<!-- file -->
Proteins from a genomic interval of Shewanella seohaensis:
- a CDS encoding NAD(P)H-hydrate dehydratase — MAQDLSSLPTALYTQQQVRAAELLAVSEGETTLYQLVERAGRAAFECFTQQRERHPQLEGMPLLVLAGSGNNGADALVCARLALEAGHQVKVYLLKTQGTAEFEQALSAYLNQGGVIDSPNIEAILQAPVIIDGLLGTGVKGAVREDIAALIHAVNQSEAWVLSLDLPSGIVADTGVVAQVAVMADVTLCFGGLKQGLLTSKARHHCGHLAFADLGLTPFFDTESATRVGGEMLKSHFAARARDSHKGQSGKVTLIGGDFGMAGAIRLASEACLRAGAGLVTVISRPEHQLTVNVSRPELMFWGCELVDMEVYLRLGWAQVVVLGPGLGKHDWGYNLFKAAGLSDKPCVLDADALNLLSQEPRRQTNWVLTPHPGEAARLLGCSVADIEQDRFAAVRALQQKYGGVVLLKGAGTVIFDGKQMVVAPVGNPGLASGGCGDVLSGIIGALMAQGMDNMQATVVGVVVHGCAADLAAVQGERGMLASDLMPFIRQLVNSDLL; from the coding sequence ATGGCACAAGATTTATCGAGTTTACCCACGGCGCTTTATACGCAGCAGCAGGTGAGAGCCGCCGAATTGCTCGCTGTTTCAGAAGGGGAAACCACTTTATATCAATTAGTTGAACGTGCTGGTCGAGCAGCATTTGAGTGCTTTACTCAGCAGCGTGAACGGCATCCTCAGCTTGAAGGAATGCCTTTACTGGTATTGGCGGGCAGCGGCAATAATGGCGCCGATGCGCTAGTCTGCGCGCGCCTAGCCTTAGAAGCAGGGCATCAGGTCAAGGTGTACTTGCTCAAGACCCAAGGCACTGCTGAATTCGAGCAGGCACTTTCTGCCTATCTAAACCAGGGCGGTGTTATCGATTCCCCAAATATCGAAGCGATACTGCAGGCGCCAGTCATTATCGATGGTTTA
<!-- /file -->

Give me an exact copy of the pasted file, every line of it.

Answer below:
Proteins from a genomic interval of Shewanella seohaensis:
- a CDS encoding NAD(P)H-hydrate dehydratase — MAQDLSSLPTALYTQQQVRAAELLAVSEGETTLYQLVERAGRAAFECFTQQRERHPQLEGMPLLVLAGSGNNGADALVCARLALEAGHQVKVYLLKTQGTAEFEQALSAYLNQGGVIDSPNIEAILQAPVIIDGLLGTGVKGAVREDIAALIHAVNQSEAWVLSLDLPSGIVADTGVVAQVAVMADVTLCFGGLKQGLLTSKARHHCGHLAFADLGLTPFFDTESATRVGGEMLKSHFAARARDSHKGQSGKVTLIGGDFGMAGAIRLASEACLRAGAGLVTVISRPEHQLTVNVSRPELMFWGCELVDMEVYLRLGWAQVVVLGPGLGKHDWGYNLFKAAGLSDKPCVLDADALNLLSQEPRRQTNWVLTPHPGEAARLLGCSVADIEQDRFAAVRALQQKYGGVVLLKGAGTVIFDGKQMVVAPVGNPGLASGGCGDVLSGIIGALMAQGMDNMQATVVGVVVHGCAADLAAVQGERGMLASDLMPFIRQLVNSDLL; from the coding sequence ATGGCACAAGATTTATCGAGTTTACCCACGGCGCTTTATACGCAGCAGCAGGTGAGAGCCGCCGAATTGCTCGCTGTTTCAGAAGGGGAAACCACTTTATATCAATTAGTTGAACGTGCTGGTCGAGCAGCATTTGAGTGCTTTACTCAGCAGCGTGAACGGCATCCTCAGCTTGAAGGAATGCCTTTACTGGTATTGGCGGGCAGCGGCAATAATGGCGCCGATGCGCTAGTCTGCGCGCGCCTAGCCTTAGAAGCAGGGCATCAGGTCAAGGTGTACTTGCTCAAGACCCAAGGCACTGCTGAATTCGAGCAGGCACTTTCTGCCTATCTAAACCAGGGCGGTGTTATCGATTCCCCAAATATCGAAGCGATACTGCAGGCGCCAGTCATTATCGATGGTTTA